My alarm goes off at 5:00am so Jerry and I can leave by 6am. We are going to visit Fr. Matthieu near Tondo. Do you remember when the Pope came to the Philippines in 2015? Pope Francis did not meet with the government or religious leaders. He came to see the children at Fr. Matthieu’s orphanages. Fr. Matthieu has been a partner with RSM for several years. He will be taking us to a new feeding site that he has established in Happy Land. I produced a movie about Happy Land last year and wrote about it here. Our drive takes about an hour. Not a very long drive because it is Saturday and the traffic is a little less. Our first stop is at one of Fr. Matthieu’s half way houses. We stop in front of a large solid metal gate going across the entrance. We cannot see inside but, there is a small door to pass through. A motorcycle driver pulls up in full gear. He removes his helmet and Jerry realizes that it is Fr. Matthieu! The large fortified gate is opened and the van passes through. The boys are ages four-ten and very affectionate, grabbing our hands for blessings and giving us hugs. They ask over and over again, “Sir, what’s your name?” They especially like my hat. One boy asks, “Are you a cowboy?” I’m not really wearing a cowboy hat. I actually bought this straw hat in Puerto Rico. But it’s close enough to a cowboy hat for the Philippines. So, I straighten up, clear my throat and strike a pose and attempt my best John Wayne impression. I say, “Howdy Pardner!” The boys smile and run off to play basketball. They seem very happy. Fr. Matthiew tells us that this is a halfway house for the boys. The boys have been rescued from the street. Not foundlings, but boys begging on the streets.
They have parents that just can’t care for them because of a multitude of reasons. This place is where they will decompress from living on the street. This is where the missionaries will try to instill good habits and values, before they are placed in homes with new parents. I notice a large behavioral chart on the wall that lists each boys name. If the child has had good behavior for the week, he gets a smiley face. A straight mouth, so so behavior, a frown- well, not so much. There are not a lot of smiley faces. A group of young missionaries gathers. Katie is an American from Indiana. She and her husband moved to Manila six months ago to be missionaries for two years. Fleur is from France –her husband and three children live a short distance away. Fleur is the communications director and her husband is a food purchaser for the orphanage. Jean Marie is from Martinique, Caribbean and is like a big brother to the boys. Other “girl only” orphanages are also in the area.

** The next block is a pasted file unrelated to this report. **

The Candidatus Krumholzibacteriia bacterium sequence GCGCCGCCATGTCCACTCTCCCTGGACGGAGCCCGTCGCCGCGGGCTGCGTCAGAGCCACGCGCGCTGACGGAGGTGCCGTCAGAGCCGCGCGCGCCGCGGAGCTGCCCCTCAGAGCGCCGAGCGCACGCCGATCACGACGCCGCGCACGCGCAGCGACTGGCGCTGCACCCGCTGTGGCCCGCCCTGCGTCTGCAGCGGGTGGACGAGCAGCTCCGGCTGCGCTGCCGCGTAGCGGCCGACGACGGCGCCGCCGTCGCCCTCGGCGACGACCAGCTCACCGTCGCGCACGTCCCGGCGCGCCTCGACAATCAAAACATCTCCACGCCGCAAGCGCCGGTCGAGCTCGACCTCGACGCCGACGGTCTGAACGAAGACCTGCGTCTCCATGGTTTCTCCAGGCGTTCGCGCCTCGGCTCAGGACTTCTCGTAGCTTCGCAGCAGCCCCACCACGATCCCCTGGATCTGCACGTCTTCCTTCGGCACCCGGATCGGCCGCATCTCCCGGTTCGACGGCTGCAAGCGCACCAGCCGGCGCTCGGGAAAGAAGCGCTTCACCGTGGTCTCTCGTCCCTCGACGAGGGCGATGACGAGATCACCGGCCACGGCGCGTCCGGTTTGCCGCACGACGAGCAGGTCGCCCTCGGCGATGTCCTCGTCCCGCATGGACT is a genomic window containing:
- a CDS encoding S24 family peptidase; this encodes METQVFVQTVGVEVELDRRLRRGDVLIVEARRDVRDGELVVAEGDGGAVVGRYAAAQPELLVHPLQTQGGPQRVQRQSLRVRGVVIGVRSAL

We leave for Happy Land, Barangay 105. A barangay is a geographical district like a neighborhood. This area is considered the most densely populated area of Manila. The transportation is open air conditioned as we are riding in the back of a private jeepney. We get to experience all the sights, smells and sounds as well as the heat of Manila. The smell of exhaust assaults our olfactory glands when we stop at intersections. After about an hour of traveling we enter the harbor and docks area. It is the bay for ships to enter into Manila and is part of the South China Sea. Shipping containers are unloaded onto semi trucks. We drive right into the barangay. There are people everywhere. A basketball game is going on in tight quarters. Everyone gathers around as we pull up on the narrow alley. We are the oddities, the foreigners. We duck our heads down and walk through a passageway to traverse deeper into the shanty housing. Fr. Matthieu looks like a white knight as he walks through the streets.
We follow him to a small two story concrete building. They are cooking downstairs. I look in the kitchen and see two mothers holding malnourished children. I hear singing coming from upstairs, “Jesus is my best friend…” Fr. Matthieu goes upstairs to start teaching.
Ignorance is the great destroyer here. Mothers know very little about nutrition. Rice is widely available, because it’s cheap, but rice is not a very nutritious food. Most of the children suffer from a lack of protein. When you’re hungry, a person is usually not thinking of a balanced diet. Junk food from a sari sari store can be purchased for a few pesos. It’s not good for a person, but at least the pain of hunger is not so severe. Ignorance of personal hygiene is also prevalent. The teeth of the children are rotting out from the junk food and candy. Toothbrushes and toothpaste are not in use. Children are not in the habit of washing hands before eating the junk food either. Filthy hands deliver junk food to rotting teeth. If you visit the barangays you will never forget the smell. There are no toilets to flush, just gutters and streets for human waste to flow to the sea. Everything is filthy, stinky, and junky. It makes your skin crawl. Why don’t they clean it up? When you’re hungry, cleaning up just doesn’t seems to matter much.